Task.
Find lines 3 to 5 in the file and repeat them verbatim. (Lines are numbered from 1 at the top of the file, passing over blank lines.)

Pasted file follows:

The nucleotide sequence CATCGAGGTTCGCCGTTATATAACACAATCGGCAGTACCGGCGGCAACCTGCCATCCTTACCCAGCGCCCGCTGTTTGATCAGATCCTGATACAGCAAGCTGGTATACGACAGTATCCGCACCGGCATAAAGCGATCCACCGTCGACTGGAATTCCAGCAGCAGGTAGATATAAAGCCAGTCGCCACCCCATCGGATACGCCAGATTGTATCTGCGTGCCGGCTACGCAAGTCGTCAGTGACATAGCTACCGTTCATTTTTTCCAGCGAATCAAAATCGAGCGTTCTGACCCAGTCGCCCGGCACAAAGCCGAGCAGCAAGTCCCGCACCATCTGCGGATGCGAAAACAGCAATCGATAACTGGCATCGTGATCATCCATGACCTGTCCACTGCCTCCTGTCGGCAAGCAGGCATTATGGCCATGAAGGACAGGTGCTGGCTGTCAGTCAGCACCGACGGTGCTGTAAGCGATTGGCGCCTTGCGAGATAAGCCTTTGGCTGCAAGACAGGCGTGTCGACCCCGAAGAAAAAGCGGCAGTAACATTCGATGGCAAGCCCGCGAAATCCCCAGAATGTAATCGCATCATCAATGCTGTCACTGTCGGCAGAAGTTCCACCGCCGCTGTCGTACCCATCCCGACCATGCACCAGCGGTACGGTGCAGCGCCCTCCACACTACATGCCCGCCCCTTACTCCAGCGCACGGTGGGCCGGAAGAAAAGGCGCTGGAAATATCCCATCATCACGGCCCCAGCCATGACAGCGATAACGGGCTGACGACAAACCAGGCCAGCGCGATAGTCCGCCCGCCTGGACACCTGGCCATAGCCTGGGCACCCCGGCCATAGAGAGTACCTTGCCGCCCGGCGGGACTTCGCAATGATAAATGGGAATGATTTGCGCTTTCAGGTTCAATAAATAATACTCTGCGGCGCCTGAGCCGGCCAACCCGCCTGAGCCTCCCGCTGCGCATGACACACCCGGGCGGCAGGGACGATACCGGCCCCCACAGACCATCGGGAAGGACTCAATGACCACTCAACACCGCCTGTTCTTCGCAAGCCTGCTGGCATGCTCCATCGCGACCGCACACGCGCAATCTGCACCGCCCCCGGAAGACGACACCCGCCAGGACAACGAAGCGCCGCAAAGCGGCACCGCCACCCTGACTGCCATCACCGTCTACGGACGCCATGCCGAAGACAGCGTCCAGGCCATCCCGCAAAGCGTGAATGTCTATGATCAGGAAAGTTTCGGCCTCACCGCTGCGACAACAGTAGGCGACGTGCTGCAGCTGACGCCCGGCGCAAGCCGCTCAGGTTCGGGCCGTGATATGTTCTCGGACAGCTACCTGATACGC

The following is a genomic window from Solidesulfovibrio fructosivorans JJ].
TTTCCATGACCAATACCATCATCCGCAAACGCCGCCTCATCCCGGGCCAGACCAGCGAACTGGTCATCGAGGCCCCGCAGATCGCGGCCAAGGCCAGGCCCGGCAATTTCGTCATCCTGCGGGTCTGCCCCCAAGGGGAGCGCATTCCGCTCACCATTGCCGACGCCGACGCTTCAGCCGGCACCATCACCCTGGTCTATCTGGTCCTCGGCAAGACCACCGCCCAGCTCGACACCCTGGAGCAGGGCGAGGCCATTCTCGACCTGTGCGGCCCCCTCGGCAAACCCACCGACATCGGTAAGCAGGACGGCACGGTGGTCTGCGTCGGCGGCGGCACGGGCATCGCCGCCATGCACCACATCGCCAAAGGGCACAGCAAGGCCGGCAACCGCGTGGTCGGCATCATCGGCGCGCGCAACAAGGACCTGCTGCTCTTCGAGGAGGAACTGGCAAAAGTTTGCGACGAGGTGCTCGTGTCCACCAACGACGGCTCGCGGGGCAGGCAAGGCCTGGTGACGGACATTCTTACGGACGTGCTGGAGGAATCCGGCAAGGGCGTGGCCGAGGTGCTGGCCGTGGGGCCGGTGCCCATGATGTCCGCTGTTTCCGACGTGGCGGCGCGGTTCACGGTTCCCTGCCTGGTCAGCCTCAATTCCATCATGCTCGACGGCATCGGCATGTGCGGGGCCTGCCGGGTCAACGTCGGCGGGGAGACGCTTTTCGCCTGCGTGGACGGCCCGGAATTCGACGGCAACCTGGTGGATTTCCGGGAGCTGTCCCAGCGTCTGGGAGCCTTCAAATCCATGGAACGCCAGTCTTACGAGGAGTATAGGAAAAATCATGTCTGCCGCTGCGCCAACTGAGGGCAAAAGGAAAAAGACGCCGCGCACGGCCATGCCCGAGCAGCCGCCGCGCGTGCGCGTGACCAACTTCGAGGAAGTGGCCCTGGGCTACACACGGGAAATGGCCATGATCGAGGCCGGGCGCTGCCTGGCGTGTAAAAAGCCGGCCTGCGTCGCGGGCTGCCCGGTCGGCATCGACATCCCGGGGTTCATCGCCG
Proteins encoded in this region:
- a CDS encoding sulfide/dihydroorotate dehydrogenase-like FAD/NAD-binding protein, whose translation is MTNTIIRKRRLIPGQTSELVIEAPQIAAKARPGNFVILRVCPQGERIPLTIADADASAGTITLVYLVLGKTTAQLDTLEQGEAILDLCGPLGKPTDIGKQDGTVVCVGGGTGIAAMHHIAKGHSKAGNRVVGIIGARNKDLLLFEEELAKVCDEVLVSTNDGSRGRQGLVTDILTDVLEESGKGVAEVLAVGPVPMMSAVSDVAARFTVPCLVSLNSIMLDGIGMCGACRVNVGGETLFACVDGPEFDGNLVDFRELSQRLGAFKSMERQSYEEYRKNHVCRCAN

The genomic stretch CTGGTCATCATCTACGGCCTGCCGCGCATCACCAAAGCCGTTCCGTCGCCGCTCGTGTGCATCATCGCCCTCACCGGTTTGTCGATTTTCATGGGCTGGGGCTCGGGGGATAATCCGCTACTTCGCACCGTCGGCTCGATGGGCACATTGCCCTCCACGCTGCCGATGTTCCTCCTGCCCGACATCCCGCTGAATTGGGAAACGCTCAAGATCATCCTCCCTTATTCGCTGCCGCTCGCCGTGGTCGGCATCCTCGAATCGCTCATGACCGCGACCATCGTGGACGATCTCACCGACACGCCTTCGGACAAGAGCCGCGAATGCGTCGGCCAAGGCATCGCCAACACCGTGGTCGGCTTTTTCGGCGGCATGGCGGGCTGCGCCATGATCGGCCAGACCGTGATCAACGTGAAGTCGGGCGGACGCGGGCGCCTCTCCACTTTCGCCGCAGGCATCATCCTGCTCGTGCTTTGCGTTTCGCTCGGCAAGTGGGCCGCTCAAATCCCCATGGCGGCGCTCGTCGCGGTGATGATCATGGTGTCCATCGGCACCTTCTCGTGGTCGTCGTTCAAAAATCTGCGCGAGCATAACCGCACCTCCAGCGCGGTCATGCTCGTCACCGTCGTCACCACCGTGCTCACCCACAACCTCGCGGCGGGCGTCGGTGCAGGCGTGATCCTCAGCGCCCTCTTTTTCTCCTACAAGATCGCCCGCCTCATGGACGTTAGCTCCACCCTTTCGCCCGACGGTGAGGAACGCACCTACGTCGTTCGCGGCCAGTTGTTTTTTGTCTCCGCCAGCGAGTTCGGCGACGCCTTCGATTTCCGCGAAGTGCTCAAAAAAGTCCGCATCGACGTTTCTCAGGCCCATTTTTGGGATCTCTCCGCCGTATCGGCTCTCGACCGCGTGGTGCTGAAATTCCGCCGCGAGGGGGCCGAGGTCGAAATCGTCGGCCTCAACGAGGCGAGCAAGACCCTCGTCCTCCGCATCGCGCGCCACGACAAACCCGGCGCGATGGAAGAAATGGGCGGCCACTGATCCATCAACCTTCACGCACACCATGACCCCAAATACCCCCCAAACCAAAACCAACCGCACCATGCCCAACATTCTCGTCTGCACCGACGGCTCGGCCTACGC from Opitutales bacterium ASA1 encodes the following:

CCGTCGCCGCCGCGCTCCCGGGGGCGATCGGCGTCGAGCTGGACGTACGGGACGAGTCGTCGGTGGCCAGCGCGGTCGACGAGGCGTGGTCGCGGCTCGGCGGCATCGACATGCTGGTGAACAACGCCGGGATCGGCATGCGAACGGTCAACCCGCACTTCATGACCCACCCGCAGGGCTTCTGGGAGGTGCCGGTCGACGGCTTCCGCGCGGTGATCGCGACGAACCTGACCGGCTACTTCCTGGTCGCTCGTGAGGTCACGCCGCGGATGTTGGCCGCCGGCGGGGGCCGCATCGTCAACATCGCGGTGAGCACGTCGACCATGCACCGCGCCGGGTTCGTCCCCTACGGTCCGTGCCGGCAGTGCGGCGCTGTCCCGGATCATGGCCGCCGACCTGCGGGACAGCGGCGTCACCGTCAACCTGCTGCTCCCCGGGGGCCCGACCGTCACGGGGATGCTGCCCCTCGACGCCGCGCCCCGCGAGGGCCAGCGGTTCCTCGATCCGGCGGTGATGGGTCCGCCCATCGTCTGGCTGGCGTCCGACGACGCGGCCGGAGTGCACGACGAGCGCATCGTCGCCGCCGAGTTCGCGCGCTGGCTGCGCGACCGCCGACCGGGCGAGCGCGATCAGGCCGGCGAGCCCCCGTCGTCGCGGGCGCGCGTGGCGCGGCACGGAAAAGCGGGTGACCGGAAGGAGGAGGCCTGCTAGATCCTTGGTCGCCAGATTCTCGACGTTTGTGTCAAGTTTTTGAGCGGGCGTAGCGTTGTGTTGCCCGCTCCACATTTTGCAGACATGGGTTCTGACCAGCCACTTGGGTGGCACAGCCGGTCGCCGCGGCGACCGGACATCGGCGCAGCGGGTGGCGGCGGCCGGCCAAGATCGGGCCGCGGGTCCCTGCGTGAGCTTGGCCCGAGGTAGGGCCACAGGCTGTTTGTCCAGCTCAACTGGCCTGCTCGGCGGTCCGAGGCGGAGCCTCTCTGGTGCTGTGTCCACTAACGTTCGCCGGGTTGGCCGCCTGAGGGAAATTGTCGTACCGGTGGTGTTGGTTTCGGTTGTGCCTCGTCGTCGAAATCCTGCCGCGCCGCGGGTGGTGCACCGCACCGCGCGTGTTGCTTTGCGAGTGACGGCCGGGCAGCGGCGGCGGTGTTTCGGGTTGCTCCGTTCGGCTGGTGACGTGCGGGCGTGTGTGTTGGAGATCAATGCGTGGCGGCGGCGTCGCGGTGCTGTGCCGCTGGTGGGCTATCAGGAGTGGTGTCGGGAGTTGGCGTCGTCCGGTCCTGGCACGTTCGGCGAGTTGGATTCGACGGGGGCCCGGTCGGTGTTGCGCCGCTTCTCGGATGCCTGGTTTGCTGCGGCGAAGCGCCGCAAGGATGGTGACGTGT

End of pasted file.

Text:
TTTCCATGACCAATACCATCATCCGCAAACGCCGCCTCATCCCGGGCCAGACCAGCGAACTGGTCATCGAGGCCCCGCAGATCGCGGCCAAGGCCAGGCCCGGCAATTTCGTCATCCTGCGGGTCTGCCCCCAAGGGGAGCGCATTCCGCTCACCATTGCCGACGCCGACGCTTCAGCCGGCACCATCACCCTGGTCTATCTGGTCCTCGGCAAGACCACCGCCCAGCTCGACACCCTGGAGCAGGGCGAGGCCATTCTCGACCTGTGCGGCCCCCTCGGCAAACCCACCGACATCGGTAAGCAGGACGGCACGGTGGTCTGCGTCGGCGGCGGCACGGGCATCGCCGCCATGCACCACATCGCCAAAGGGCACAGCAAGGCCGGCAACCGCGTGGTCGGCATCATCGGCGCGCGCAACAAGGACCTGCTGCTCTTCGAGGAGGAACTGGCAAAAGTTTGCGACGAGGTGCTCGTGTCCACCAACGACGGCTCGCGGGGCAGGCAAGGCCTGGTGACGGACATTCTTACGGACGTGCTGGAGGAATCCGGCAAGGGCGTGGCCGAGGTGCTGGCCGTGGGGCCGGTGCCCATGATGTCCGCTGTTTCCGACGTGGCGGCGCGGTTCACGGTTCCCTGCCTGGTCAGCCTCAATTCCATCATGCTCGACGGCATCGGCATGTGCGGGGCCTGCCGGGTCAACGTCGGCGGGGAGACGCTTTTCGCCTGCGTGGACGGCCCGGAATTCGACGGCAACCTGGTGGATTTCCGGGAGCTGTCCCAGCGTCTGGGAGCCTTCAAATCCATGGAACGCCAGTCTTACGAGGAGTATAGGAAAAATCATGTCTGCCGCTGCGCCAACTGAGGGCAAAAGGAAAAAGACGCCGCGCACGGCCATGCCCGAGCAGCCGCCGCGCGTGCGCGTGACCAACTTCGAGGAAGTGGCCCTGGGCTACACACGGGAAATGGCCATGATCGAGGCCGGGCGCTGCCTGGCGTGTAAAAAGCCGGCCTGCGTCGCGGGCTGCCCGGTCGGCATCGACATCCCGGGGTTCATCGCCG
Proteins encoded in this region:
- a CDS encoding sulfide/dihydroorotate dehydrogenase-like FAD/NAD-binding protein, whose translation is MTNTIIRKRRLIPGQTSELVIEAPQIAAKARPGNFVILRVCPQGERIPLTIADADASAGTITLVYLVLGKTTAQLDTLEQGEAILDLCGPLGKPTDIGKQDGTVVCVGGGTGIAAMHHIAKGHSKAGNRVVGIIGARNKDLLLFEEELAKVCDEVLVSTNDGSRGRQGLVTDILTDVLEESGKGVAEVLAVGPVPMMSAVSDVAARFTVPCLVSLNSIMLDGIGMCGACRVNVGGETLFACVDGPEFDGNLVDFRELSQRLGAFKSMERQSYEEYRKNHVCRCAN